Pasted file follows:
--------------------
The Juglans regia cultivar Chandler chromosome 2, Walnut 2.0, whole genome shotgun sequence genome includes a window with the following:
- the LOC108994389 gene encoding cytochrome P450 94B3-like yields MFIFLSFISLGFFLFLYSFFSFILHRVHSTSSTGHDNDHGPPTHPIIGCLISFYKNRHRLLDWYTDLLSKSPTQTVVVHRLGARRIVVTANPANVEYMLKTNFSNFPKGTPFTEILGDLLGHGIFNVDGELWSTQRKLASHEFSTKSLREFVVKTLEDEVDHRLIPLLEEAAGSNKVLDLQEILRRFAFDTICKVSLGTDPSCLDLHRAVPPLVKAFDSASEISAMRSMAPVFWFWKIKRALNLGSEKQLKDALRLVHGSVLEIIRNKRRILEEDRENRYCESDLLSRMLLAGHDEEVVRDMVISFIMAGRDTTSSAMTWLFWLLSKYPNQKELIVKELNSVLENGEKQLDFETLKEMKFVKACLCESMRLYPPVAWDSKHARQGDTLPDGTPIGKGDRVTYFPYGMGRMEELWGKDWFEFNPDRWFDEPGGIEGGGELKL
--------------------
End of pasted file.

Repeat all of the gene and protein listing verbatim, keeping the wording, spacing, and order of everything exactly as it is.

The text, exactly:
The Juglans regia cultivar Chandler chromosome 2, Walnut 2.0, whole genome shotgun sequence genome includes a window with the following:
- the LOC108994389 gene encoding cytochrome P450 94B3-like yields MFIFLSFISLGFFLFLYSFFSFILHRVHSTSSTGHDNDHGPPTHPIIGCLISFYKNRHRLLDWYTDLLSKSPTQTVVVHRLGARRIVVTANPANVEYMLKTNFSNFPKGTPFTEILGDLLGHGIFNVDGELWSTQRKLASHEFSTKSLREFVVKTLEDEVDHRLIPLLEEAAGSNKVLDLQEILRRFAFDTICKVSLGTDPSCLDLHRAVPPLVKAFDSASEISAMRSMAPVFWFWKIKRALNLGSEKQLKDALRLVHGSVLEIIRNKRRILEEDRENRYCESDLLSRMLLAGHDEEVVRDMVISFIMAGRDTTSSAMTWLFWLLSKYPNQKELIVKELNSVLENGEKQLDFETLKEMKFVKACLCESMRLYPPVAWDSKHARQGDTLPDGTPIGKGDRVTYFPYGMGRMEELWGKDWFEFNPDRWFDEPGGIEGGGELKL